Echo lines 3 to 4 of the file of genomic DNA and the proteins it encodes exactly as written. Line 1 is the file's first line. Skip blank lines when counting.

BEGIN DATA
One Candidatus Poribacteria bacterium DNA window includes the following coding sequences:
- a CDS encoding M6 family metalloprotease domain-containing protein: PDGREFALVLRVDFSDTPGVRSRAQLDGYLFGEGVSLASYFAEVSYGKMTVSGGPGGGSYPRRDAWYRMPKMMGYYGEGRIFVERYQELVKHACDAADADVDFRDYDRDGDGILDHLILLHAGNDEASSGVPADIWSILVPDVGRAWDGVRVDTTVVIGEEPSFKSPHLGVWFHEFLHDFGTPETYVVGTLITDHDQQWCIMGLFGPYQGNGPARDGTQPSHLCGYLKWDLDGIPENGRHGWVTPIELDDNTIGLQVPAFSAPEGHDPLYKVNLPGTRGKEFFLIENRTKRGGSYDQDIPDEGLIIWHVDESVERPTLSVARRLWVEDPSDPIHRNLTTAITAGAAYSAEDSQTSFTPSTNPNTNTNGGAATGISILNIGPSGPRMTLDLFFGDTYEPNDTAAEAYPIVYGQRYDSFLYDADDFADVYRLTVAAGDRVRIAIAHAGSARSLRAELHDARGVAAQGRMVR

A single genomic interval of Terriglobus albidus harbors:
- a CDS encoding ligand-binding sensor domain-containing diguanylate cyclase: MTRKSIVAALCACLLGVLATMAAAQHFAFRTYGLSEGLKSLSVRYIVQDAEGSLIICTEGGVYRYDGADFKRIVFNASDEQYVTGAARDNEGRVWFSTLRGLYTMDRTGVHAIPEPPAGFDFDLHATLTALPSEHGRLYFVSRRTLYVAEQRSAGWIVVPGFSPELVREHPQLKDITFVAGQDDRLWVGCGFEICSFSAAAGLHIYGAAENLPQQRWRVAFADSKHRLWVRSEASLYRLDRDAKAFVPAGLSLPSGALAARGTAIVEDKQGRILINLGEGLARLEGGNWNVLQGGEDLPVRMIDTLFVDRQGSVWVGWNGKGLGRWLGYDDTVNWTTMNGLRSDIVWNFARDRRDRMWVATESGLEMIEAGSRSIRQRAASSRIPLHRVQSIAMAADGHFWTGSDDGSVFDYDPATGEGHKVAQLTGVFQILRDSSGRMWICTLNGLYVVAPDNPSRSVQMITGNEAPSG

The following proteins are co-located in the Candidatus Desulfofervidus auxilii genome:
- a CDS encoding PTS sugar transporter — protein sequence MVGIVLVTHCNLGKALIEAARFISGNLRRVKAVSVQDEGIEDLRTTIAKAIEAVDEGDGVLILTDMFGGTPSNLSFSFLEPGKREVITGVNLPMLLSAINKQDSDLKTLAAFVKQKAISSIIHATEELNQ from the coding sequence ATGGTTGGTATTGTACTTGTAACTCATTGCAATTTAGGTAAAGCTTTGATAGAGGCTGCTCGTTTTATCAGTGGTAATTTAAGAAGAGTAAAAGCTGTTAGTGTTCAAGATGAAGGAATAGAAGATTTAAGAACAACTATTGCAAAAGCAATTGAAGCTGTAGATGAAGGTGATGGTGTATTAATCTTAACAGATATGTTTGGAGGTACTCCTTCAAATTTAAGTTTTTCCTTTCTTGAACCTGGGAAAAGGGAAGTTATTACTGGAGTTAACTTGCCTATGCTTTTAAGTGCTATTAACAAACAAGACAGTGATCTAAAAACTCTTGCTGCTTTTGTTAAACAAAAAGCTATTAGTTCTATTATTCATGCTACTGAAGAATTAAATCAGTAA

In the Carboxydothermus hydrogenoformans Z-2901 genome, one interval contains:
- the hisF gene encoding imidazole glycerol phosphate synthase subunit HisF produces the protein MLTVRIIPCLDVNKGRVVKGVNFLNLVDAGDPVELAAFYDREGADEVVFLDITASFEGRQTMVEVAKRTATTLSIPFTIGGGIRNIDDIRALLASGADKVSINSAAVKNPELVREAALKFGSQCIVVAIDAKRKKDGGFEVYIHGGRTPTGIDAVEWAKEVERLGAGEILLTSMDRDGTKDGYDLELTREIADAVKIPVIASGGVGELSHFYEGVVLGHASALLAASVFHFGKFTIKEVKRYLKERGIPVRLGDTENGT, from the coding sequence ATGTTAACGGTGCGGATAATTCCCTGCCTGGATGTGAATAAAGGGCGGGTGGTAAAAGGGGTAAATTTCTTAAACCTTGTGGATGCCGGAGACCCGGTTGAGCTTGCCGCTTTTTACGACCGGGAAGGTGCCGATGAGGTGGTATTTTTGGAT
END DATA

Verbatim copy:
A single genomic interval of Terriglobus albidus harbors:
- a CDS encoding ligand-binding sensor domain-containing diguanylate cyclase: MTRKSIVAALCACLLGVLATMAAAQHFAFRTYGLSEGLKSLSVRYIVQDAEGSLIICTEGGVYRYDGADFKRIVFNASDEQYVTGAARDNEGRVWFSTLRGLYTMDRTGVHAIPEPPAGFDFDLHATLTALPSEHGRLYFVSRRTLYVAEQRSAGWIVVPGFSPELVREHPQLKDITFVAGQDDRLWVGCGFEICSFSAAAGLHIYGAAENLPQQRWRVAFADSKHRLWVRSEASLYRLDRDAKAFVPAGLSLPSGALAARGTAIVEDKQGRILINLGEGLARLEGGNWNVLQGGEDLPVRMIDTLFVDRQGSVWVGWNGKGLGRWLGYDDTVNWTTMNGLRSDIVWNFARDRRDRMWVATESGLEMIEAGSRSIRQRAASSRIPLHRVQSIAMAADGHFWTGSDDGSVFDYDPATGEGHKVAQLTGVFQILRDSSGRMWICTLNGLYVVAPDNPSRSVQMITGNEAPSG